Next up – After subpoenaing BofA a month ago, California AG Kamala Harris is exerting pressure on Freddie Mac and Fannie Mae to get insight about their lending and foreclosure practices in the state of California.
Some of the issues the investigators are looking into are:
• Freddie and Fannie’s roles as landlords of about 12,200 foreclosed properties
• Their mortgage-servicing and home re-possession practices
• Their purchases and sponsorship of securities holding “toxic mortgages” in California
Edward Mills, a financial policy analyst with FBR Capital Markets and Company, said “Harris has been the most aggressive state attorney general in trying to assist borrowers who are “underwater” on their mortgages.” Mills also said of Harris, “She’s felt that Ed Demarco has not done enough… and has undue influence over what changes are put in place at Fannie and Freddie.”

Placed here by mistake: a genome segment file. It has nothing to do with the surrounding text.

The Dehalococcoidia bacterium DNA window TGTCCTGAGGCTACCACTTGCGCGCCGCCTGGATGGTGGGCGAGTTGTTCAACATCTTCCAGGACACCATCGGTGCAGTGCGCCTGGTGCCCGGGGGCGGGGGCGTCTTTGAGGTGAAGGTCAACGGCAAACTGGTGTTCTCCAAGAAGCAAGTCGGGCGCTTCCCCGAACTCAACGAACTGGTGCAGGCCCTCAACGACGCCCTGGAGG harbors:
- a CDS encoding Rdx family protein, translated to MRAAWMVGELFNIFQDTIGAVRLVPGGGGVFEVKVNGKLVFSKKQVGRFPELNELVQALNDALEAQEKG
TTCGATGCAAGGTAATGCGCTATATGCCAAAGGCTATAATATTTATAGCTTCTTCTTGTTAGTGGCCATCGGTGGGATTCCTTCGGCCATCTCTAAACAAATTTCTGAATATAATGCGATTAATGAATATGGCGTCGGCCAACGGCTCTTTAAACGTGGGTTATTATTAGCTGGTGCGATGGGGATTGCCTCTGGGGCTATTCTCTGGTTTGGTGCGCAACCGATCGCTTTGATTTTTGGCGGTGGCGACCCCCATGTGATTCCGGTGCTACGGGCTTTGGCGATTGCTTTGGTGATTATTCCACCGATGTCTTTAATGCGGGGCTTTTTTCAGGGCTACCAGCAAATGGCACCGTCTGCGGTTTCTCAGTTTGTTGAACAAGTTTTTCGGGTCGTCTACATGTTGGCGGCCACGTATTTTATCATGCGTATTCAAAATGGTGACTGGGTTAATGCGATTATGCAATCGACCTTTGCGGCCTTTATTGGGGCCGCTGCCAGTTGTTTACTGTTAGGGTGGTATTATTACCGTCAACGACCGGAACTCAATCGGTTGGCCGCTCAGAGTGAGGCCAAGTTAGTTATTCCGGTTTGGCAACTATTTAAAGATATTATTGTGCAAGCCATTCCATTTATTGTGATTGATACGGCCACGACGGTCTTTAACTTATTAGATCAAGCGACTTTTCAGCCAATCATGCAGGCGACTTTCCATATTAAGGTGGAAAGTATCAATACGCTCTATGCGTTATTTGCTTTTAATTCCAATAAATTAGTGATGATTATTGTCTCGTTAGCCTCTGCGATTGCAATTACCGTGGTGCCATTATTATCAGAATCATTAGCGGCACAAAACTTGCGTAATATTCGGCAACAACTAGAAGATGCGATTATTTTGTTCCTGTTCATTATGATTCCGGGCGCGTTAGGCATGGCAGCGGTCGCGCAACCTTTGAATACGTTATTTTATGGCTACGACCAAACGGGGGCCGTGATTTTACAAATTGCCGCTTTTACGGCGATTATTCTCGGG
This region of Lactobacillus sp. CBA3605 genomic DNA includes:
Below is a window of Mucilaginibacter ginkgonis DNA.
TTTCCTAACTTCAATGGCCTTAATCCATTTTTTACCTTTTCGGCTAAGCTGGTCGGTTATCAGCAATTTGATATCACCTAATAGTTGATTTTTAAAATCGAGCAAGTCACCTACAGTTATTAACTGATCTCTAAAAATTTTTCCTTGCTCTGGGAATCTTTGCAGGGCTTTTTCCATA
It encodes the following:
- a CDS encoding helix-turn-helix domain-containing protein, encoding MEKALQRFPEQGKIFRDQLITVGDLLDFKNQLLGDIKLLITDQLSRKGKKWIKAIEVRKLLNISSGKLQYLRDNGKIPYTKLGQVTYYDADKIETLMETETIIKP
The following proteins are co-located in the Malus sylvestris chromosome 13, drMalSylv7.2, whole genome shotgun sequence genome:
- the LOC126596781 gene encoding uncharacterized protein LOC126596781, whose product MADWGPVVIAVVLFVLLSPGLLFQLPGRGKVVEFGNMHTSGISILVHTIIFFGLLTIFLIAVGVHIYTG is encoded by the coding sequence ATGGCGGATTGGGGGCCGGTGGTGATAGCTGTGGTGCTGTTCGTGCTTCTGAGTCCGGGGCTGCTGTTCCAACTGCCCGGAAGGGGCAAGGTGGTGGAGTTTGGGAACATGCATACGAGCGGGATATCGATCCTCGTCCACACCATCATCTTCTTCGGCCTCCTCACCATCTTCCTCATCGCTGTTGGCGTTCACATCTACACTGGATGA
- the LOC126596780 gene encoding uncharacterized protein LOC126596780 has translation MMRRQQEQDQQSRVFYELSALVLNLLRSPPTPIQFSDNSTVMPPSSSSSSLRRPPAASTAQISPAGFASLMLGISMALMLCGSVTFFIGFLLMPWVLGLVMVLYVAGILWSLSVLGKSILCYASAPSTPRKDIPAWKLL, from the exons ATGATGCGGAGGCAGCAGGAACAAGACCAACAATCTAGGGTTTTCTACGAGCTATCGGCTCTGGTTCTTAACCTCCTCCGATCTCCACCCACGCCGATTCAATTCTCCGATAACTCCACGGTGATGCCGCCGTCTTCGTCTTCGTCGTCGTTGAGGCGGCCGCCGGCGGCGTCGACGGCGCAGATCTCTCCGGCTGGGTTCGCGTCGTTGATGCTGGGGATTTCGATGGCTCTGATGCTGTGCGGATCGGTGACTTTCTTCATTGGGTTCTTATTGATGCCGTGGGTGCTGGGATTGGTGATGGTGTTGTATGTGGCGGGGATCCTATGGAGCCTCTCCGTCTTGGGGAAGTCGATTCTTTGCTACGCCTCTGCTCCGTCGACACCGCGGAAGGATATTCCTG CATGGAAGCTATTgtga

Mills also noted that the move to open an investigation is a creative way to potentially force policy changes from the mortgage giants.
Lastly, investigators are trying to uncover the role Freddie and Fannie had with mortgage-backed securities. The AG has been continuously looking into those involved with the secondary market for mortgages that helped lead to the housing bubble. Other companies subpoenaed in relation to this inquiry were Bank of America, Countrywide, and Citibank.
Freddie and Fannie hold about 40 percent, or 4 million, of the home loans in California alone. Every state has Freddie and Fannie mortgages; it’s possible this investigation could encourage other states to investigate the firms’ operations in their own jurisdictions.
As with Bank of America, California is leading the way and other states will hopefully soon follow with investigations into Freddie and Fannie.
Will agents in California benefit from these investigations? Do those in other states have something to look forward to? We’d love to hear your thoughts.
Read the entire story from the Los Angeles Times here.